I want to tell to you about the gardens of Wales. Everyone knows about the wonderful Powis Castle, Bodnant Gardens, Chirk and Erdigg in north Wales but I want to talk to you about the gardens of south Wales and most of the ones that I am going to list are all easily accessible from the M4 motorway. Our journey will take us from the border town of Chepstow in the east, travelling all away across south east Wales to Haverfordwest on the west coast of Pembrokeshire.
So, I hope that you will be tempted to travel west on the M4 As you approach Wales along the motorway you have the opportunity to use the older but much more elegant Severn Bridge. You have to follow the M48 signs towards Chepstow, ignoring all directions towards the newer Severn Crossing. At the Bridge leave the M48 at Junction 2 and head towards Chepstow and towards the glorious Wye Valley. This is a treat in itself as it takes you past the romantic ruins of Tintern Abbey sat on the banks of the River Wye and all along the hilltop is Offa’s Dyke that marks the ancient border between England and Wales which still travels all the way to Chester in the north.
The first garden you come to is in St. Arvens. They are the Grade II listed gardens of Wyndcliffe Court. The gardens are the creation of Avery Tipping the former editor of Country Life and who was a close friend of Gertrude Jekyll. They were designed in the Arts and Crafts style and were completed in 1922. The gardens feature clipped topiary, sunken garden, fountains, lily pond and a walled garden.
In nearby Devauden are Veddw House Gardens they are the creation of garden writer Anne Wareham and photographer Charles Hawes. It’s a mixture of formal and semi-formal areas that blend in perfectly with the surrounding countryside.
At this point you can either travel on to the ruins of Tintern Abbey which I would highly recommend or turn around and head back towards Chepstow When the Anglo French wars prevented the aristocracy and landed gentry going on the Grand Tour they would wander around wild Wales starting in the north and head south ending up at the Abbey.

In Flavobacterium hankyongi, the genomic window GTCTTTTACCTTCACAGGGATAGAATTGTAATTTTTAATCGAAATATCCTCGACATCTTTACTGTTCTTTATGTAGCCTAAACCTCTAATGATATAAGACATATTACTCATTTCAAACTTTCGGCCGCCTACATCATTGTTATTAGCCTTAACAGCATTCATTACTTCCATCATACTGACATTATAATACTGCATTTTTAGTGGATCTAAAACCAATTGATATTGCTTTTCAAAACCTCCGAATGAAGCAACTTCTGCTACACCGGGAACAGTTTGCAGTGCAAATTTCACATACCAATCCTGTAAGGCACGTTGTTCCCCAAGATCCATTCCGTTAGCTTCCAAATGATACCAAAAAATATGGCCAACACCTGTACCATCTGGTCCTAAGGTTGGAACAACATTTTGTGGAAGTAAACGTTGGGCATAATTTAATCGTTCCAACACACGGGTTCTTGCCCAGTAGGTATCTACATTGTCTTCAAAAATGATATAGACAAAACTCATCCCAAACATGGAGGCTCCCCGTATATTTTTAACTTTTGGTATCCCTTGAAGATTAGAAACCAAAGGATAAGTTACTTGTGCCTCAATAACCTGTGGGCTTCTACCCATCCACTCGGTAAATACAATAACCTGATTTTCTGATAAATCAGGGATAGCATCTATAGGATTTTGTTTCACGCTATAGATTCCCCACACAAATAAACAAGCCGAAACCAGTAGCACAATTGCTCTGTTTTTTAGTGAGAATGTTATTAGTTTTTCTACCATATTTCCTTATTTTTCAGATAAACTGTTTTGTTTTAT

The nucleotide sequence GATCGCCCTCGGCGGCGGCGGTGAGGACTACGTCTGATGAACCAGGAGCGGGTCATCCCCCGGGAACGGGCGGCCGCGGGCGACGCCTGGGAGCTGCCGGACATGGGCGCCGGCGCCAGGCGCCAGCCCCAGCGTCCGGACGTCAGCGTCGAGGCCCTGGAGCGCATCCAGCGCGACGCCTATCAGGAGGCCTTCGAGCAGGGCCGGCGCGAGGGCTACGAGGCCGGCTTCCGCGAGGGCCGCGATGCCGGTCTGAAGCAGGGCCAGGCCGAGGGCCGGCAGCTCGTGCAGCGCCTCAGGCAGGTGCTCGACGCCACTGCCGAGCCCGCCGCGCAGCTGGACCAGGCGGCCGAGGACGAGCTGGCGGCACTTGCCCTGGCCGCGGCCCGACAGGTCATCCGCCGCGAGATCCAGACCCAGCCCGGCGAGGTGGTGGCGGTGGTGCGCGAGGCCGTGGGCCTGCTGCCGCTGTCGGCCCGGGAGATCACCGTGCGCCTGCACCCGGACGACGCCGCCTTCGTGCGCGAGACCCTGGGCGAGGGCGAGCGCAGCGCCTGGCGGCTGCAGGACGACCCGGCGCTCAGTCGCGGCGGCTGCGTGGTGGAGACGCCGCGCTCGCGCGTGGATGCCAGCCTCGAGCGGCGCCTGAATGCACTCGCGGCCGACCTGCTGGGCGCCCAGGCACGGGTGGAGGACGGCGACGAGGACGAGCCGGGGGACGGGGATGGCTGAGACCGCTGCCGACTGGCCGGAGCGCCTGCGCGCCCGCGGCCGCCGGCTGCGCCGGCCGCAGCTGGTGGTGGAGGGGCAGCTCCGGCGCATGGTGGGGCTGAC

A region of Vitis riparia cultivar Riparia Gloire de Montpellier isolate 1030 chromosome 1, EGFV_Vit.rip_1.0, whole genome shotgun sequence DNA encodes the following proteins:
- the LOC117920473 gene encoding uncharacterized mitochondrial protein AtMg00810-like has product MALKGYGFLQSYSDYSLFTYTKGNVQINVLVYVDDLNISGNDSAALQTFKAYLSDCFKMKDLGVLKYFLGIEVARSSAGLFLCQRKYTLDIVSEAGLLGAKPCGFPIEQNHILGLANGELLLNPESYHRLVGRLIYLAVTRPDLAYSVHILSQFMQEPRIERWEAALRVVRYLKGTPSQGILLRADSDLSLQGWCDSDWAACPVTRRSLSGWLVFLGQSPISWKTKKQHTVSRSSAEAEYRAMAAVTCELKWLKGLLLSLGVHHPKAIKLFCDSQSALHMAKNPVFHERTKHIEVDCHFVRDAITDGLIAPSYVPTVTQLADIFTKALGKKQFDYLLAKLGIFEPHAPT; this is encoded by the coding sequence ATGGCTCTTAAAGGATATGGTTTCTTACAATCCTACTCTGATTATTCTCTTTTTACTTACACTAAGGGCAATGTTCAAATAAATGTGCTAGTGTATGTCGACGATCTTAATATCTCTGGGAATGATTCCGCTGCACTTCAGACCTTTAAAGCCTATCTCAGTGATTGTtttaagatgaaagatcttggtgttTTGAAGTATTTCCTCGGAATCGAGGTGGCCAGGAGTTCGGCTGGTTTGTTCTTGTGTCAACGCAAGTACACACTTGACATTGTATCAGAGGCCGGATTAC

We now return to the A48 headings towards Caerwent to visit Dewstow Gardens and Grottoes. This is a recently completed restoration of a Pulhamite Rockery and Grotto that was buried under thousands of tons of soil. The gardens were built around 1895 and as well the rockeries and grottoes there are ponds, waterfalls and flower beds.
Rejoining the M4 we travel past the Historic town of Newport on the banks of the River Usk via the Brynglas Tunnels before leaving the motorway at Junction 28 to visit Tredegar House which is situated right on the junction in fact the motorway cuts through the grounds. Apart from the magnificent brick built house there are the grounds that contain The Orchard Garden, The Cedar Garden and The Orangery Garden. The park land gardens are extensive and contains a lake as well.
I think that this is enough excitement for now and we haven’t even left the old county of Monmouth. We are now going back on to the motorway and heading for historic Glamorgan and St. Fagan’s Castle and Museum of Welsh Life. But this is all for now from my View from the Valley. Cheerio and I look forward to escorting you on the next leg of our Horticultural Grand Tour of south Wales.